• Unelected Corrupt Radical Right Wing Supreme Court Justice Alito Slams

    From Crater Ed@21:1/5 to All on Sat Jul 29 13:10:26 2023
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    Supreme Court Justice Alito Slams Congress’ Efforts To Impose Code Of
    Ethics On Court

    "I am highly offended by ethics. They're as anti-conservative as it

    Democratic lawmakers have moved forward with legislation that would force
    the Supreme Court to adopt a code of ethics, as lower federal judges are already required to follow, with the Senate Judiciary Committee advancing long-shot legislation last week that would require the court to impose an ethics code and create a method for processing complaints if any justices violate it.

    The push for the court to adopt a code of ethics came in response to a
    series of ethics controversies that have come out involving the court’s justices—including Alito, who the New York Times reported may have leaked
    the ruling in 2014’s Burwell v. Hobby Lobby to a conservative donor, and
    who ProPublica reported accepted a luxury fishing trip from billionaire
    Paul Singer without disclosing it, even as Singer’s hedge fund had
    business before the court.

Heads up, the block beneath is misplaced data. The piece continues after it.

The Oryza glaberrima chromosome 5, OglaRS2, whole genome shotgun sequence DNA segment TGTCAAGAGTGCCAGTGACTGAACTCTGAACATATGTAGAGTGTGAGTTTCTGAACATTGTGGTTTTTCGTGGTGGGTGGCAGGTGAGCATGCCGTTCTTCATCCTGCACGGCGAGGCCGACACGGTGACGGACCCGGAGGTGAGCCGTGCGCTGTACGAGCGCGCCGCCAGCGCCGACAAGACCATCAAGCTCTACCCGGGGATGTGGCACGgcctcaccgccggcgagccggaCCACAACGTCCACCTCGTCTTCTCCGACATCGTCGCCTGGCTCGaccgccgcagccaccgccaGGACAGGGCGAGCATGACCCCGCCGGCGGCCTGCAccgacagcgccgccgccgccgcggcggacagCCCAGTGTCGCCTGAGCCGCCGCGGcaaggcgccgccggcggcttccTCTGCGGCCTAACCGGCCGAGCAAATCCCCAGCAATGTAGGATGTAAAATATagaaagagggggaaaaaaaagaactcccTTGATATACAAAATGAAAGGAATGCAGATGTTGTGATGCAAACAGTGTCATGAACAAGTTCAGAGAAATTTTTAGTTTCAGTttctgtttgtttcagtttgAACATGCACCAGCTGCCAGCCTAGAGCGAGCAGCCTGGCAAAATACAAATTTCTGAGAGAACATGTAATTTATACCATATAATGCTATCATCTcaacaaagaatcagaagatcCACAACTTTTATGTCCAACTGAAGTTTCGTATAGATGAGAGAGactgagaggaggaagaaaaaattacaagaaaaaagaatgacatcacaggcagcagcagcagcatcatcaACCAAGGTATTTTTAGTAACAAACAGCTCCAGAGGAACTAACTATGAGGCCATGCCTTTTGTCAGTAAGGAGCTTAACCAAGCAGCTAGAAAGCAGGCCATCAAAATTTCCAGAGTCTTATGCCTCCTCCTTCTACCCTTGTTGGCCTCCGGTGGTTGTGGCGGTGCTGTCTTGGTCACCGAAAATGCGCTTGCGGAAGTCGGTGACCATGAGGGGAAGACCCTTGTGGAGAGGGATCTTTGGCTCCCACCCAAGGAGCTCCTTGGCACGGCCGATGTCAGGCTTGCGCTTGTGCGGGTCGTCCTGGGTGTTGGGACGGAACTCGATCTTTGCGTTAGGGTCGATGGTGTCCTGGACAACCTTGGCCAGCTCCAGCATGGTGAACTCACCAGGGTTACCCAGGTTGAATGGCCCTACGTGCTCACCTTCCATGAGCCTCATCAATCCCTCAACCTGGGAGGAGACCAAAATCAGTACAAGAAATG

In an interview with the Journal, Alito said he believes Congress doesn’t
    have the power to force the court to impose an ethics code, saying
    “Congress did not create the Supreme Court” and that while it might be “controversial” to say so, “No provision in the Constitution gives
    [lawmakers] the authority to regulate the Supreme Court—period.”

    No other justices have commented on the pending legislation, and Alito
    told the Journal while he “do[esn’t] think I should say” how his
    colleagues feel about the issue, “it is something we have all thought

    Legal experts criticized Alito’s comments to the Journal, with University
    of Texas law professor Stephen Vladeck saying it was “stunning” Alito
    would make such a comment, and his position is “belied by 234 years of practice, and would turn the separation of powers totally on its head.”

    Congress already regulates aspects of the Supreme Court beyond a code of ethics—such as passing the court’s budget, and imposing financial
    disclosure requirements on justices—and Vladeck pointed to Article III,
    Section 2 of the Constitution, which gives the Supreme Court jurisdiction
    over cases “under such regulations as the Congress shall make.”

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    Crucial Quote

    ??“I marvel at all the nonsense that has been written about me in the last year,” Alito told the Journal, saying that while “the traditional idea